CLANG Kickstarter: Do We Really Want One-To-One Swordplay?

Since Double Fine’s landmark Kickstarter campaign brought in an unprecedented amount of dollars to fund their upcoming Adventure title, we can’t go even a week without hearing about the apparent next big thing to crowdfund. Now, it seems, the Internet is abuzz with CLANG, an ambitious initiative from novelist Neal Stephenson promising to deliver true one-to-one swordplay like you’ve never seen. Tim Schafer himself posted his support for the project through his Twitter account today, and with a cameo appearance by the legendary Gabe Newell to represent everyone’s favorite game company, the forum crawlers and news hounds are eating this up. It’s a novel idea, to be sure, but should we even want this thing?

Aren’t guys with goatees supposed to be bad?

I find this entire idea akin to Guitar Hero. That series wasn’t awesome because it was realistic and replicated a true guitar-playing experience, but thrived by providing a fun alternative that did enough to stretch the player’s imagination and make him or her feel like a guitar god. Despite the many attempts of a younger me, I am not musically talented. Still, I was obsessed with Guitar Hero for a time, and would have been significantly less invested if I were required to play actual power chords and master magnificent solos to progress.

Similarly, I have no formal training in medieval warfare and weaponized hand-to-hand combat. So, how am I supposed to fight in a world with enemies who are?

The CLANG Kickstarter is currently sitting at just over $190,000 of the half a million dollar goal (!!) needed for it to move forward, but if the people pony up the remaining cash in the month before this thing ends, I envision two potential outcomes to the game. Neither are pretty.

  1. The developers don’t care about babies like me and strive to set up a game with perfect one-to-one swordfighting mechanics. Wicked-difficult in design, the game attracts a strong but small cult following (think Dark Souls, but to an even more alienating extreme [is that even possible??]). OR!…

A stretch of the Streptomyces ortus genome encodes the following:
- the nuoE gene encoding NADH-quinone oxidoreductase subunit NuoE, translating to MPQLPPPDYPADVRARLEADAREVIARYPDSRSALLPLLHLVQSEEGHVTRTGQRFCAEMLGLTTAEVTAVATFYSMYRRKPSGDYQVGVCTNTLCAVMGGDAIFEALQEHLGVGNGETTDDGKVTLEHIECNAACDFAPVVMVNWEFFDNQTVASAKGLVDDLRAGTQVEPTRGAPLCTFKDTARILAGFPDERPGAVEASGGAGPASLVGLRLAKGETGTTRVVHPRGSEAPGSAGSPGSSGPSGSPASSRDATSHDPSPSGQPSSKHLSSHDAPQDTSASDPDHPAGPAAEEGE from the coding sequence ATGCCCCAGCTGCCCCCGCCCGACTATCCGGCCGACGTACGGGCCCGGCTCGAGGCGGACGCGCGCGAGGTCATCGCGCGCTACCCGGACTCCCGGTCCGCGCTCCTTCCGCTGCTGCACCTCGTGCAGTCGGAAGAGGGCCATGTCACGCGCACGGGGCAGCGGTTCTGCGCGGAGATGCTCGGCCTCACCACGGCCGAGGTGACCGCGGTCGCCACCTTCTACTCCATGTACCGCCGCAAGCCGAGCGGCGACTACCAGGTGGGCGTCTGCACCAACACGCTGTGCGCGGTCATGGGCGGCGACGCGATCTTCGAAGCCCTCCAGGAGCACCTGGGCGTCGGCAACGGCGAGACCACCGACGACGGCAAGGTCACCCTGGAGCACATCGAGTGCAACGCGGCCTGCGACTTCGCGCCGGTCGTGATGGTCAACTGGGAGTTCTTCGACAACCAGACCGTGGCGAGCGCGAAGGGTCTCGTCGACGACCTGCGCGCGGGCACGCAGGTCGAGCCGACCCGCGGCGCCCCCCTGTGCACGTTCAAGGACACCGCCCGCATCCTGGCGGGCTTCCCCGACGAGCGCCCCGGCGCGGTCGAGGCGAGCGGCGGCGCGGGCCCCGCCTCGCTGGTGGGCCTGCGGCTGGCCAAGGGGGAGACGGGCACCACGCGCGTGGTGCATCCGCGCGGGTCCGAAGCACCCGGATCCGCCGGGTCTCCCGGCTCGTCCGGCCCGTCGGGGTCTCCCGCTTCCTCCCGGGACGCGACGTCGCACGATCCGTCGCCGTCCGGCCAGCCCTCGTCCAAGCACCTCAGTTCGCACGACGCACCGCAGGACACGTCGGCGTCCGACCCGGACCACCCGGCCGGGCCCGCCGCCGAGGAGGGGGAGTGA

2. Combat is dumbed down to compensate for players who chose not to be knights for a living (see also: all of us). This mass-market appeal poses an opposing problem of a game that’s too easy (in contrast to Dark Souls, think every other PlayStation Move sword simulator on store shelves). Here, the creators have eliminated the need for one-to-one control mapping in the first place, and the play style is now nothing more than a novelty.

Again, this is another situation where I would love to be proven wrong. Whether in agreement or violently against me, sound off in the comments below and tell me the truth.

[I really do adore creativity and innovation within the industry. If CLANG has you sold, head over here to contribute to the Kickstarter.]

Written by: Luke Frazier

Gaming industry addict. Twitter fiend. Unabashed lover of Kingdom Hearts. Other favorites include The Legend of Zelda, Portal, Bioshock, Journey, and peanut butter & banana sandwiches. Also, oatmeal. Let's be friends. @LukeAFrazier – Steam/PSN: GodAlliz

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  • TechnoSphere

    Why would every game need to cater to your kind of “fun”?

    Your question really hints at this.
    I really don’t get were you are going with this.

    You adore innovation yet you question it when it arrives.Not everything can be aimed at every person.

    Otherwise the mainstream games would already cover it.

    Or is it because the big name backers and the feeling of being left behind?

    • Nick Cane

      Well, I for one side with the author. I don’t see this having a happy ending. It’s not a thing pubs will get behind. Sure Gaben and Schafer are behind it but, even if they earn 500k, it’s not enough. Maybe they squeak a PSN/XBLA game out of it. But still a game doesn’t cost hundreds of thousands of dollars to make, they cost millions.

      Now, I’m not saying I don’t support this. I will throw my money at anything that looks ambitious (In fact, i think I’ll back this, really putting my money where my mouth is). Just saying it look’s too risky and too niche for success, fiscally or critically.

    • http://twitter.com/themrfraz Luke Frazier

      I guess the essence of my argument is really the comparison to Guitar Hero. Shortly after its launch, so many people complained that it would be better if it was more realistic, yet they still whipped out those plastic instruments among friends and had a dandy time. In response, games like Rocksmith were released using actual guitars…and nobody cared.

      Video games, in my eyes, are an escape. They allow the player to become something he or she isn’t, to do things he or she cannot do in real life. Whether that be a space marine or a hero from high fantasy, we can do anything. I feel an important part of this immersion into another role is actually augmenting your real-life skills. Kids play Call of Duty daily, yet they could never shoot as well and avoid fatigue like that in real-life combat.

      I don’t want to have to learn to be an expect swordsman before I can have fun in a swordfighting game, and I wonder if everyone else would feel the same.

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